At one point in writer-director Pedro Almodóvar’s latest film, Pain & Glory, the protagonist’s mother says she dislikes “autofiction.” It’s funny coming from her because nothing we see of this mother, played at different ages by Penélope Cruz and Julieta Serrano, suggests she would know such a word. Her adult son Salvador (Antonio Banderas) is equally incredulous—what does she know! Yet her response captures the tone of the film: the son had already explained it to her.
This is what Salvador (and Almodóvar) does. He is a writer and filmmaker, a man who has mined his life for material for over 30 years. It’s also clear from the start the spirit of drama that has driven Salvador to this point has seemingly disappeared. Now he is creaking through life, afflicted with far more pain than glory. So, like many ageing artists, Salvador begins looking backwards—first to his old leading man with whom he had a falling out, then to a past lover, and finally to his mother Jacinta on a journey through his own memory. Almodóvar’s impressive balancing of tone and material make these slides through time, from Salvador’s childhood and back again, easy to grasp; and the production design is never less than immaculate, ensuring we never lose our place. Almodóvar is aided too by a wonderfully understated performance by Banderas, an actor who rarely gets to emote in his English-language films as simply and acutely as he does here. Still, for all its complicated feeling and structure, Pain & Glory returns to simple themes—desire, legacy, death.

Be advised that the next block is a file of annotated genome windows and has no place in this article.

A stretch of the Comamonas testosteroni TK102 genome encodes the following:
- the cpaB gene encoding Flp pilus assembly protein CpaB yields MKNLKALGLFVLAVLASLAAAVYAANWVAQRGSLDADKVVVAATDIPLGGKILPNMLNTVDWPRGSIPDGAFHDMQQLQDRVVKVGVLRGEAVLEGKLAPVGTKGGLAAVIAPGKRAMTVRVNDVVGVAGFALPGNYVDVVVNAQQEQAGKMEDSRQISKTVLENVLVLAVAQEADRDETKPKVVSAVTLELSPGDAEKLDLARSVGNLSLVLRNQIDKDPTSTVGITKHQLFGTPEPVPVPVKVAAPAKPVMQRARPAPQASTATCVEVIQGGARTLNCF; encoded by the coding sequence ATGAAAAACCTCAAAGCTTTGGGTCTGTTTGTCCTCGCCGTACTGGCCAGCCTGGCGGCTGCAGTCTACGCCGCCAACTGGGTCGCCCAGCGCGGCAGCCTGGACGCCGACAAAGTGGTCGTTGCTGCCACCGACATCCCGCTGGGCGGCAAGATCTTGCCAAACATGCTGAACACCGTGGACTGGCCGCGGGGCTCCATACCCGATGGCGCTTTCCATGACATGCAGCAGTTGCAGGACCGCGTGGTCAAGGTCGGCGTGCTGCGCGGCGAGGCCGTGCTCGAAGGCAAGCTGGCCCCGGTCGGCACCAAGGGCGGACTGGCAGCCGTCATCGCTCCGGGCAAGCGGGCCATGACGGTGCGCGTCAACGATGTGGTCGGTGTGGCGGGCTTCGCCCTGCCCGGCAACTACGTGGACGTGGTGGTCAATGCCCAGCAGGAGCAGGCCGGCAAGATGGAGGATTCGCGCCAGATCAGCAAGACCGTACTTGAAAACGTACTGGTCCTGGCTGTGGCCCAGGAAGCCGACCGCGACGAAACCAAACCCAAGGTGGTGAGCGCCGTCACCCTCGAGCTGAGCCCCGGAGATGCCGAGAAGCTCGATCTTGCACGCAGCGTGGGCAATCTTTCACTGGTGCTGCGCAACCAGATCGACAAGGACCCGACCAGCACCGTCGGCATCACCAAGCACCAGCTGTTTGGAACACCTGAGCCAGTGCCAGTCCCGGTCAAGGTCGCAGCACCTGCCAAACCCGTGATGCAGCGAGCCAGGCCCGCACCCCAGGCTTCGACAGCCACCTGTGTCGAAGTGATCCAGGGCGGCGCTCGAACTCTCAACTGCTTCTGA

In an earlier conversation, Salvador’s mother remarks on her own passing, saying she wants to go lightly. That sentiment matches the film’s tone too, one of many little asides from the script that fit just right. Almodóvar’s stand-in Salvador—a writer and director, a gay man, an artist who has felt both those titular emotions—is attempting to unburden himself in front of us. In that way, Pain & Glory is a hyper-specific story, and yet it speaks to us anyway. We just need to listen.